Triple “B” Stew

I have had a couple of readers ask me for a hearty stew/fall dish to make. I wrote down the things that I wanted to see in my stew. Beef – Beef stew is the way to go. Barley – My neighbor growing up always used to make us a barley stew and it was a must. Finally – Beer – Why not. I put it in everything else. Actually it could be called Quadruple “B” Stew as I started with Bacon. Mouth watering yet? Well here is a pic.

You can't beat Beef, Barley and Beer

You can't beat Beef, Barley and Beer

I served it over a freshly made biscuit. Awesome!!

Triple “B” Stew

  • 6 slices bacon, diced
  • 2 pounds stew beef, cut into chunks
  • 3 tablespoons flour
  • 32 oz container of beef stock
  • 2 – 12 oz cans of beer – dark or light – pick your flavor
  • 1/2 teaspoon salt
  • 1/4 teaspoon pepper
  • 4 cloves garlic
  • 4 stalks celery, chopped
  • 1 large onion, chopped
  • 3 carrots sliced
  • 1 turnip diced
  • 4 medium potatoes, cut in cubes
  • 1 cup green peas, frozen, thawed
  • 2 bay leaf
  • 2 tbs fresh thyme
  • 1/3 cup pearled barley
  • A little flour and water for thickening

The first step is to dice up the bacon and start rendering it over medium/high heat.  Cook until it is just getting crispy, 5-10 minutes. While the bacon is cooking coat the stew meat with 3 tbs of flour. 

When the bacon is just getting crispy add the stew meat and brown, season with a little salt and pepper, 5-10 minutes. 

Brown the beef, I know it looks like a lot, and it is

Brown the beef, I know it looks like a lot, and it is

While the stew meat is browning dice up your vegetables. 

Nice assortment of veggies

Nice assortment of veggies

When the meat is browned add all of the vegetables minus the peas.  Place in the pot and stir.  Next add another pinch of salt, some fresh cracked pepper, the bay leaf and thyme.Allow to cook until the vegetables start to soften, 20 minutes. 

Time to season

Time to season

Now time for the second “B”.  Add one beer to the pot and crack the second one for yourself.  You deserve it.Once the beer is added, stir the pot to dissolve the foam.

Beer makes everything better

Beer makes everything better

Next add the beef stock.  Bring to a boil and then reduce the heat, cover and let simmer for 45 minutes.  Stir every once in a while.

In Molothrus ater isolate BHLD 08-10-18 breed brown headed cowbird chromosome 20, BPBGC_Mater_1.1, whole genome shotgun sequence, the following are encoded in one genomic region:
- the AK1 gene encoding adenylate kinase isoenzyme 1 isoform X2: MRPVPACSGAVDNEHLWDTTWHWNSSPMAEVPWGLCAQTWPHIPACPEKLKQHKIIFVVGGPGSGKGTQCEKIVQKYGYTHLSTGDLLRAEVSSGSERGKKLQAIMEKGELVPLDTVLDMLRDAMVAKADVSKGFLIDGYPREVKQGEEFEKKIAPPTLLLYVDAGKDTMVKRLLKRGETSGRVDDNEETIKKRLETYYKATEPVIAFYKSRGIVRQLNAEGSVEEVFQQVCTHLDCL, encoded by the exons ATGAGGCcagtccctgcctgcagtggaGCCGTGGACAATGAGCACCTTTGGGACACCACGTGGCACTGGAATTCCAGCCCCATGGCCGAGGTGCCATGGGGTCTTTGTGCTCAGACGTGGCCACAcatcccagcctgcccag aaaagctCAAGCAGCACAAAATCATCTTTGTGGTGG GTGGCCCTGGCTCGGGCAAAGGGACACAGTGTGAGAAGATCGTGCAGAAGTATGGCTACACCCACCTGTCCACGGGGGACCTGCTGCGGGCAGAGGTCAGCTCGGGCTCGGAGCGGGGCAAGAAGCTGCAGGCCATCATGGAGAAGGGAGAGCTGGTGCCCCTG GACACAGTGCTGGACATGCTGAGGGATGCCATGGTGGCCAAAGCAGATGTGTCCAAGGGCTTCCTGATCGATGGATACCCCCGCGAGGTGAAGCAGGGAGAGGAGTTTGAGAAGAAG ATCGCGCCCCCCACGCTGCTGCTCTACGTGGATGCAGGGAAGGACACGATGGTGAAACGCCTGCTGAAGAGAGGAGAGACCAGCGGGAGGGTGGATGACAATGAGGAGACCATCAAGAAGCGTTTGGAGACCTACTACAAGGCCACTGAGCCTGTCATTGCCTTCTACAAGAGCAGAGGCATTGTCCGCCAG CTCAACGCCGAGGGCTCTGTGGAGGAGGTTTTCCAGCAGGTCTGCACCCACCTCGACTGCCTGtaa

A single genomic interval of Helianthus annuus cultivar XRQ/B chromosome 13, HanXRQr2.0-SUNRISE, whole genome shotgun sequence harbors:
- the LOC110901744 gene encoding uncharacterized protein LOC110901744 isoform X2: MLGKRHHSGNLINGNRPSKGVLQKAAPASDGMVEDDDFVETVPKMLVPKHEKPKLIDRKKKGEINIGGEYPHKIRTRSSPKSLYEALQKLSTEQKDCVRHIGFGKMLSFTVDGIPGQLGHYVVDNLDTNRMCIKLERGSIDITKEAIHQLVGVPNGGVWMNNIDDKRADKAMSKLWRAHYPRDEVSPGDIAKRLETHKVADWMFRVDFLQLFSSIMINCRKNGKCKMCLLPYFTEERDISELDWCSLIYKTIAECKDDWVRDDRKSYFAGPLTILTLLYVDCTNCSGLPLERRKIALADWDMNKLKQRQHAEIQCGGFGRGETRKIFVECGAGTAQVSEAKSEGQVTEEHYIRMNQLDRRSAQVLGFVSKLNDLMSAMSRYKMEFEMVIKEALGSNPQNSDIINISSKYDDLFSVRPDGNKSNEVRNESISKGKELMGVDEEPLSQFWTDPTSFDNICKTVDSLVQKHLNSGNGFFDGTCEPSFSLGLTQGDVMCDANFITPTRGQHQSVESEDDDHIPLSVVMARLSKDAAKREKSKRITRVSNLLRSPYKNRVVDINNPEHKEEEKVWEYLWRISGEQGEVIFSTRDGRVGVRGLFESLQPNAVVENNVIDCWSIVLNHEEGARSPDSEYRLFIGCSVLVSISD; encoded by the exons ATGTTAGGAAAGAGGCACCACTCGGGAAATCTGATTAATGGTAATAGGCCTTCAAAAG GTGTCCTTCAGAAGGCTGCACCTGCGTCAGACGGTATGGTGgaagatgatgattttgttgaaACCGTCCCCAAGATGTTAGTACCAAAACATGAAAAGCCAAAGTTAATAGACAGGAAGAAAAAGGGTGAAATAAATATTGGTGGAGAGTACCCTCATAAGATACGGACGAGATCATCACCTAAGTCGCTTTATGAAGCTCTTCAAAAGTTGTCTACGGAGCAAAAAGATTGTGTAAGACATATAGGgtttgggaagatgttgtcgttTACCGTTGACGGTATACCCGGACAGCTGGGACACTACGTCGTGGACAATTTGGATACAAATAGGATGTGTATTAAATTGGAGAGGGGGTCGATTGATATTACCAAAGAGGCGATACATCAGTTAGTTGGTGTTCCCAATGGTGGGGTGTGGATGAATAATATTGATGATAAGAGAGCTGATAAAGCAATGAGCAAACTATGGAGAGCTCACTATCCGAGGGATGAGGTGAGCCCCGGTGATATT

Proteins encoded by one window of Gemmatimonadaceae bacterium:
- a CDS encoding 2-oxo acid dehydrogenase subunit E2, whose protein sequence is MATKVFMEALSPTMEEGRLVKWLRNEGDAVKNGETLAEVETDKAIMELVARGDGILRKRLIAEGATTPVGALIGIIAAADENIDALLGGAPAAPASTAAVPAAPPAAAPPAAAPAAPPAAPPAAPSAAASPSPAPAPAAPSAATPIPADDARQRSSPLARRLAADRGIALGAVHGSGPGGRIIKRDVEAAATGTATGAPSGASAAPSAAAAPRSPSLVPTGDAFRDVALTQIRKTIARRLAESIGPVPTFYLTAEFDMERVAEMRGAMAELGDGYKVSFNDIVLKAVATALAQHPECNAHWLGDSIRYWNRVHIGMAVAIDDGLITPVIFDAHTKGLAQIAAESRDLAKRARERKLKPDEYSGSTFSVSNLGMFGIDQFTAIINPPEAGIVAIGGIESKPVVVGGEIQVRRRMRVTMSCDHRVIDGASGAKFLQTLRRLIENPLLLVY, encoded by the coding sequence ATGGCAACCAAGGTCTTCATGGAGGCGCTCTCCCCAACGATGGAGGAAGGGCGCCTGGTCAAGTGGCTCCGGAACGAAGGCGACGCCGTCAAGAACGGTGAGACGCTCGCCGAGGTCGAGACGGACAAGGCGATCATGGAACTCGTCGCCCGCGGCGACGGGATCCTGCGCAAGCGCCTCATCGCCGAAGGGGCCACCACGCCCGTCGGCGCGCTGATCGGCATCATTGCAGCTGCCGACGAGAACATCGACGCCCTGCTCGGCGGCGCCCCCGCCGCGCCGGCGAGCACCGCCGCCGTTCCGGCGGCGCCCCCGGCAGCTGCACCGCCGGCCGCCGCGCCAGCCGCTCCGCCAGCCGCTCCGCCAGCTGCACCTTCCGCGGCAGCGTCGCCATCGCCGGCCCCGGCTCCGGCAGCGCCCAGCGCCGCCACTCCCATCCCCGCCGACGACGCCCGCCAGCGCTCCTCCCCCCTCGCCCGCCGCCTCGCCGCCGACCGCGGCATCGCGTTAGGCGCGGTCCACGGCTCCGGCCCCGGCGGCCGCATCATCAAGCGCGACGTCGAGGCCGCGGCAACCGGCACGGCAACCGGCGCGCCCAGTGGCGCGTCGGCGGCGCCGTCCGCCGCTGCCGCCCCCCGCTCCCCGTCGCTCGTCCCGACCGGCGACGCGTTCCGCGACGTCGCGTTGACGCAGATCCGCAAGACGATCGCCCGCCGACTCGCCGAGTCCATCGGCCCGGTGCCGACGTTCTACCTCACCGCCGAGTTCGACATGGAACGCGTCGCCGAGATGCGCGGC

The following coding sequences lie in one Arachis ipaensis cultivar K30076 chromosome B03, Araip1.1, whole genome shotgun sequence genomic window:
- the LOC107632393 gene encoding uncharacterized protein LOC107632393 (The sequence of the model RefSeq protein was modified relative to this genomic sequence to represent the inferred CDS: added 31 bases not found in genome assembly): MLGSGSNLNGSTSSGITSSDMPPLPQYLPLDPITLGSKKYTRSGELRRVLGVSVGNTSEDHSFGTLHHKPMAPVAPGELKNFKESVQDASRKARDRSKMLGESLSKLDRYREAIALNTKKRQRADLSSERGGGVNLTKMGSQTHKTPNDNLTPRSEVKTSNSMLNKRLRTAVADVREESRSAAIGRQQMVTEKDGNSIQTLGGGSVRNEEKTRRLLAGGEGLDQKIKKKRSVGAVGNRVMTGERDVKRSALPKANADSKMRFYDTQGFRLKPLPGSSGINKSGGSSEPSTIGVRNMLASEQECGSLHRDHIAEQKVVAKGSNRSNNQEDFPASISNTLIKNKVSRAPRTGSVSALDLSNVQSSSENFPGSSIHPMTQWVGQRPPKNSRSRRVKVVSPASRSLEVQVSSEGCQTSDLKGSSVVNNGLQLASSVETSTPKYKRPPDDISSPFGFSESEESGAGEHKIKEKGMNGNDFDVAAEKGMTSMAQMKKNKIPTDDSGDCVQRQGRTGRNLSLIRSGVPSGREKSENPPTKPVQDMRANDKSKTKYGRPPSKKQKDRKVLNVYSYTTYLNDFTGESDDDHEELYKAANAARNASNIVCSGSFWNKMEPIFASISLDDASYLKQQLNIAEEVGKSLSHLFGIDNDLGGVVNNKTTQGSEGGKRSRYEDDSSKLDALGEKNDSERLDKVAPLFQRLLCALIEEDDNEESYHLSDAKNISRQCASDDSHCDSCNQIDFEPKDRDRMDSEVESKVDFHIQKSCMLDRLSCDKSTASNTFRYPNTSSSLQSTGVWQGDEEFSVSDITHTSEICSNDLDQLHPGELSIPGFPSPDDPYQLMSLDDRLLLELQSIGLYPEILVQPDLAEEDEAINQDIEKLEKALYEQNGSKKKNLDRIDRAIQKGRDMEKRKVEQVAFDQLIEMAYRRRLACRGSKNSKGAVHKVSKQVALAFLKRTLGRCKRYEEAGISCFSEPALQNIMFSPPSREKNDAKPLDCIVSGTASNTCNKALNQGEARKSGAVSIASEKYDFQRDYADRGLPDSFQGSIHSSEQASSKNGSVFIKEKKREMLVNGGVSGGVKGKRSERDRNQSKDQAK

There still might be a little foam.  That beer is some frothy stuff.

There still might be a little foam. That beer is some frothy stuff.

Next add the third “B”, Ladies and Gentleman, welcome Barley to the mix.  Add the barley, cover and continue to let simmer for another 30 minutes.

Pearl Barley - Adds a great flavor and texture to the stew.

Pearl Barley - Adds a great flavor and texture to the stew.

Now add the peas.  At this time you can also add a little flour and water to thicken the mix, if you like thicker stews.  I appreciate a nice thick and hearty stew so I added a couple of tbs of flour to a couple of tbs of water.  Mixed it up with a fork in a small bowl and then dumped it into the pot.  Continue to let simmer for 20 minutes.

A hearty stew full of beef and beer

A hearty stew full of beef and beer

The stew is ready.  Serve it over fresh biscuits, rice, mashed potatoes, or even straight up. 

– This stew also works great a in a crock-pot.  Render the bacon in a large pan, brown the meat, add the garlic, celery and onion and continue to cook for 10-15 minutes.  Dump the whole mixture into a crockpot.  Add the herbs, seasoning, beer and beef stock.  Turn on low and cook for 7 hours.  An hour before you serve, turn the crockpot to high, add the barley and peas.

About Author

Rex

Rex is an avid griller, barbecuer and bacon enthusiast. He is the Pitmaster for the Rex BBQ competition team. Rex was also featured on the TV show American Grilled. If you have any questions or wish to have Rex decode your favorite dish, check out the ASK REX link in the menu above.

4 Comments

  1. Dude. Miller Lite? In stew? How about a nice porter or something?

    At least a lager!

    I actually love miller lite to drink… not sure about the cooking…

    • Rex

      Nick, You have to use what you have. A lager or a porter would be great, but the average person doesn’t have that lying around. Miller Lite is a great beer, for the money.

  2. Quit reminding me it's fall!

    Seriously though, it looks like it came out excellent. Beer is always good, it ends up in the cook one way or another.